Professional services are beyond my price range at the moment, and these services do not set out to train authors to do their own interior formatting. Rather, they offer fee-based services. And who can blame them?

But enough of the format fiasco.

* Bottom line is that my book uploaded to CreateSpace without any glitches. As soon as the cover arrives in my inbox, I will upload that as well. I would add that the CreateSpace method of creating a print book isn’t too difficult to follow. Once successfully uploaded, my virtual book allowed me to page through it, making sure all my front and back matter appeared on the proper pages (recto/verso).

News Flash: If you are a Canadian using CreateSpace, you no longer need to apply for an EIN tax ID number. Simply fill out the non-U.S. form for a W-8BEN, which is part of the sign-up, and include your SIN number. That’s it!

Another Note: If your sole address is a box number, as mine is, fill in the Permanent Residence box with your physical land description instead. Your box number can be used in the Mailing Address section. Then keep a copy of the form for when you fill out the same thing at Kindle Direct Publishing! No reason to completely re-invent the wheel.

* The next step for me has been to sign up with KDP and re-create the adventure to format my e-book versions. This will require a few more Youtube videos and referral to notes from Janet Sketchley and Valerie Comer, but I think I’ll mange, with a little bit (or a lot) of help from my friends.

* Another essential element of this adventure is to choose keywords/phrases, and then write a book description that features these keywords, if at all possible. An excellent resource for keywords and Search Engine Optimization is C.S. Lakin’s blog, Live Write Thrive. I’d recommend this site for anything from writing to editing to marketing. Suzanne also offers classes, for a fee. If you have the budget for it, sign up.

* I think the best takeaway I can leave you with today is that although self-publishing is not a short-cut to getting our work out there in the big wide world, it is an excellent route.

It is doable (read: if I can do it, anyone can).

It is affordable, as long as you take time to consider what you can do yourself and what you definitely need someone to do for you. Since I don’t possess a single visual arts skill, I could not manage my own covers.

It is easier the second time around. I’m counting on this! I’ve taken copious notes on this process to make the next book format adventure more straightforward.

Until next month, keep your fingers on the keys and don’t give up. The end result will be worth all the work.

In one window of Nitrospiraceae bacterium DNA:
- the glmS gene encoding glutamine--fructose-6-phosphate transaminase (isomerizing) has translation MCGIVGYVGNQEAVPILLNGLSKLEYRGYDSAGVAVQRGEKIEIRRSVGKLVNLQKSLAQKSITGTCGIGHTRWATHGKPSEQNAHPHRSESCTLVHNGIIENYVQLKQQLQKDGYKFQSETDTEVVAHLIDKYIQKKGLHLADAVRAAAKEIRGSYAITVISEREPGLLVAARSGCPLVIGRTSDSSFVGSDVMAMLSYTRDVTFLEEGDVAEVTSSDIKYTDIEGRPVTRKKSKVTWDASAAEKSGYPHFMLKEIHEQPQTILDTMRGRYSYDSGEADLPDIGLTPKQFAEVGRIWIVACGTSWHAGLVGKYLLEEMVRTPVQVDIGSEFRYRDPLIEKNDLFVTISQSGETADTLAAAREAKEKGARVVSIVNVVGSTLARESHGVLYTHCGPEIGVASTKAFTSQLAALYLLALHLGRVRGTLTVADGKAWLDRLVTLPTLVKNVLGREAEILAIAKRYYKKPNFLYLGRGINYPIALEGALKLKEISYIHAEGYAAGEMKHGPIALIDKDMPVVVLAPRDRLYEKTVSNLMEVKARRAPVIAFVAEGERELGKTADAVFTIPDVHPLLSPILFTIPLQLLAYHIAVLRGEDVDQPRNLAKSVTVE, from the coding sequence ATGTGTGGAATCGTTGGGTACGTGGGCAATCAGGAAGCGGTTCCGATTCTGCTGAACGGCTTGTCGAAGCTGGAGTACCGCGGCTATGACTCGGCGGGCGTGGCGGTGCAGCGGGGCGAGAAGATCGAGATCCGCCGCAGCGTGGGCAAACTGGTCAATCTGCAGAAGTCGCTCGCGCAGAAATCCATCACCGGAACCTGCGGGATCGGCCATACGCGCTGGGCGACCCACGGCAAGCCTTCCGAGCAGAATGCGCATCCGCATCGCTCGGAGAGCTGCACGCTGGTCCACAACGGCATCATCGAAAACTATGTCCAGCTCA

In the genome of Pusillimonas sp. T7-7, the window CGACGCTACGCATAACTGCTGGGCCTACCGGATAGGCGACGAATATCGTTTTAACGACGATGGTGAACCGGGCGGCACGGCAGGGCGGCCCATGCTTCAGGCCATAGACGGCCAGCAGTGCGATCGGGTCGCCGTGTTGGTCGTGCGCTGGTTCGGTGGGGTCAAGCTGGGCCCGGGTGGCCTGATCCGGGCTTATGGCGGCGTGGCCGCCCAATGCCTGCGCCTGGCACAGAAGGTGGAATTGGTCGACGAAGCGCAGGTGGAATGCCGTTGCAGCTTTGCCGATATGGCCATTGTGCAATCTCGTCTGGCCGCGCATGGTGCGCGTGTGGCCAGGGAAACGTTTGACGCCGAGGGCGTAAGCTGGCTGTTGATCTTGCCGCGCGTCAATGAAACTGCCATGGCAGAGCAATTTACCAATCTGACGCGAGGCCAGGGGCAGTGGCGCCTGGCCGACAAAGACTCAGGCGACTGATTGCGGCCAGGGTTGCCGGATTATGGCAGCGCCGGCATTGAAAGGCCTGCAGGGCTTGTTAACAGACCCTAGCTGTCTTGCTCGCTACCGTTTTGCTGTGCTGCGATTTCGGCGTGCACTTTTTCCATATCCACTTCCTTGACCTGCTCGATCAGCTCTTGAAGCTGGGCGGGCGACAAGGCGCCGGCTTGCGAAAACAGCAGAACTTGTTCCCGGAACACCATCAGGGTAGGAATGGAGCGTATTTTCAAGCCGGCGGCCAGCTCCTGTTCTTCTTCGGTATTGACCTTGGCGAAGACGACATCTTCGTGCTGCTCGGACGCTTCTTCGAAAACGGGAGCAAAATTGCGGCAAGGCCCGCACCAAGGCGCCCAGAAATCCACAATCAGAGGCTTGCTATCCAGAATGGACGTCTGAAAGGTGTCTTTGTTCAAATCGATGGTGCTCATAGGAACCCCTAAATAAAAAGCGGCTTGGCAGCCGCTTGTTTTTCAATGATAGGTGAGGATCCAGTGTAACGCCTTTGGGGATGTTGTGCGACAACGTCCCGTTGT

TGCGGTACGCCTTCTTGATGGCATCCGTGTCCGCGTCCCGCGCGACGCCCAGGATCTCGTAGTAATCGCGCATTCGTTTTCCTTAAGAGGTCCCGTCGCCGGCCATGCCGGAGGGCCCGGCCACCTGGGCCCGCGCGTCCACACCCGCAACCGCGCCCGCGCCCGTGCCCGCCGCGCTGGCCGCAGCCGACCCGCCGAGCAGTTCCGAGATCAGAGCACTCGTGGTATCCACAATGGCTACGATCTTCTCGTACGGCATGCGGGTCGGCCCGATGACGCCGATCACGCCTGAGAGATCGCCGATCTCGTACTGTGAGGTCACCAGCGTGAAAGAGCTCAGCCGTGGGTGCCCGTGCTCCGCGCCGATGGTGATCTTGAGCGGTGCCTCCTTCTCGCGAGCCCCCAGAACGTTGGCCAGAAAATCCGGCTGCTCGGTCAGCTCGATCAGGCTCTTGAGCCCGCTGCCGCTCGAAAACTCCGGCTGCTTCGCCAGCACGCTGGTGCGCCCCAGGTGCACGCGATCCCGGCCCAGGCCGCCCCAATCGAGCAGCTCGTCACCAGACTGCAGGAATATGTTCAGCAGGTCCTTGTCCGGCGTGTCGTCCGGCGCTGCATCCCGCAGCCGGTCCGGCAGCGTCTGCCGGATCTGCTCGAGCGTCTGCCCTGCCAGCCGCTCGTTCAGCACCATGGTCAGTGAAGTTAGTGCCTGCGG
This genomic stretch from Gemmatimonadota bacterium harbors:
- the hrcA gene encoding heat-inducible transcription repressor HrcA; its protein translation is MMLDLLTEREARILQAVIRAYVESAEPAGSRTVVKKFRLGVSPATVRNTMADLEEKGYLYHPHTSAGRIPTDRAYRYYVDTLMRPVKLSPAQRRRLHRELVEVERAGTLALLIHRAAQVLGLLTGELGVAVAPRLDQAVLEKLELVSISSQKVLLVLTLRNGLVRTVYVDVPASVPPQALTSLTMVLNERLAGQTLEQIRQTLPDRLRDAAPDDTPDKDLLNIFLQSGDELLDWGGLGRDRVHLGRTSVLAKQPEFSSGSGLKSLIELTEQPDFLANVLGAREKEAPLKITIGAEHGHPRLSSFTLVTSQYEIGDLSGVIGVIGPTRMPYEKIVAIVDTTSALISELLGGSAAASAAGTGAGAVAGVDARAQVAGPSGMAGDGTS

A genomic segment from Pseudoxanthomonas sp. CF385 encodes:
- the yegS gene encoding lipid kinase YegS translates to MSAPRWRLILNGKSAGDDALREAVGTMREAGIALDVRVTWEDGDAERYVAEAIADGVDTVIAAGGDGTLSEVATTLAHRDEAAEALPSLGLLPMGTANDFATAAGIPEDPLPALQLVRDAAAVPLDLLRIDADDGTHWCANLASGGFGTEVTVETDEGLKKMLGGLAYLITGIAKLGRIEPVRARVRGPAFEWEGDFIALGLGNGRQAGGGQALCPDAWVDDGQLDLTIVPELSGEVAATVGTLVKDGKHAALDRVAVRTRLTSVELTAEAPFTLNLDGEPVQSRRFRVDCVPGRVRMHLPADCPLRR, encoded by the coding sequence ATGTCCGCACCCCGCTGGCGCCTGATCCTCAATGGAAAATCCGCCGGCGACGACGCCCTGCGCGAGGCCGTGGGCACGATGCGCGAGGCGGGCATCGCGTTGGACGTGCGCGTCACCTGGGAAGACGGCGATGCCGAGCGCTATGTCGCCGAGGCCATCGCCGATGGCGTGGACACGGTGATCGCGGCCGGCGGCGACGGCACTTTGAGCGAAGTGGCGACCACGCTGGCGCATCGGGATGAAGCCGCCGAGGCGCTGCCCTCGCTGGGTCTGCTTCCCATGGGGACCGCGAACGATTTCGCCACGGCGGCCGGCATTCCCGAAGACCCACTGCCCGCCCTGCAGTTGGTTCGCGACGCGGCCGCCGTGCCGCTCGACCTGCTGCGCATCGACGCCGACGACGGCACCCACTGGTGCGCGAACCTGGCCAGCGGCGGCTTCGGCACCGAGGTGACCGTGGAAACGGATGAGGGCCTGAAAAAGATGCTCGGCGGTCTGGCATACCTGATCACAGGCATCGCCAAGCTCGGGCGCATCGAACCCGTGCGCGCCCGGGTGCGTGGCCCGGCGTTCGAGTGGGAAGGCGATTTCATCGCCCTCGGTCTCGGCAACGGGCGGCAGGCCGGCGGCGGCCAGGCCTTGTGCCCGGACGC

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Thanks to Gio and the G-Zone for another opportunity to talk about writing in general and my writing in particular. This being my second radio interview, I cannot claim innocence as to my expectations regarding a live conversation.

One strives to remain calm and alert, to use clear and concise terms to express oneself, to say what needs to be said. And as with anything “live,” an interview is full of surprises. I hope I have conveyed my ideas clearly in this audio interview. Enjoy and pass it along if you see fit.


Here’s the link:  http://www.blogtalkradio.com/gelatisscoop/2014/08/20/janice-l-dick-other-side-of-the-river



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The Other Side of The River

“I lift up my eyes to the mountains—
Where does my help come from?
My help comes from the Lord,
The Maker of heaven and earth.

Psalm 121:1-2 NIV

Western Siberia, 1926. Daniel Martens and Luise Letkemann, with their fellow Mennonites, struggle to maintain faith and biblical values within the tightening grip of the Stalinist regime. Luise has great hopes for her future—including marriage to Daniel—but as the political situation in the Soviet Union deteriorates and the Mennonites become targets for persecution, she sees her dreams slipping away. In light of the changes happening around her,Luise is forced to re-evaluate her plans and make some life-altering decisions.

Want to connect on social media with me?
My website/bloghttps://janicedick.wordpress.com/
Twitter: @JaniceDick54
Amazon Author Pagehttp://www.amazon.com/Janice-L.-Dick/e/B001KIAKLK/ref=ntt_athr_dp_pel_1 

author photoAbout Me: Janice Dick began writing intentionally in 1989. Her historical trilogy was released in 2002, 2003 and 2004, the first two books winning First Place in the Canadian Christian Writing Awards, and the third being shortlisted for the same. Besides writing historical fiction, she has also crafted devotionals, inspirational pieces and book reviews, and put in many hours of editing, mentoring, and speaking (workshops, presentations, readings). Her first contemporary fiction manuscript awaits either publication or extensive revision, and a new historical fiction series was just released (October 2013).

Janice was born and raised in southern Alberta, Canada into an ethnic Mennonite farm family. She was blessed with a loving and stable childhood, and lots of relatives who told stories of Russia, emigration and early life in Canada. After graduating from high school, Janice attended Bible college in Saskatchewan, where she met her future husband. They moved to a farm in central Saskatchewan after their marriage and raised three children there. They are now grandparents to ten amazing kids.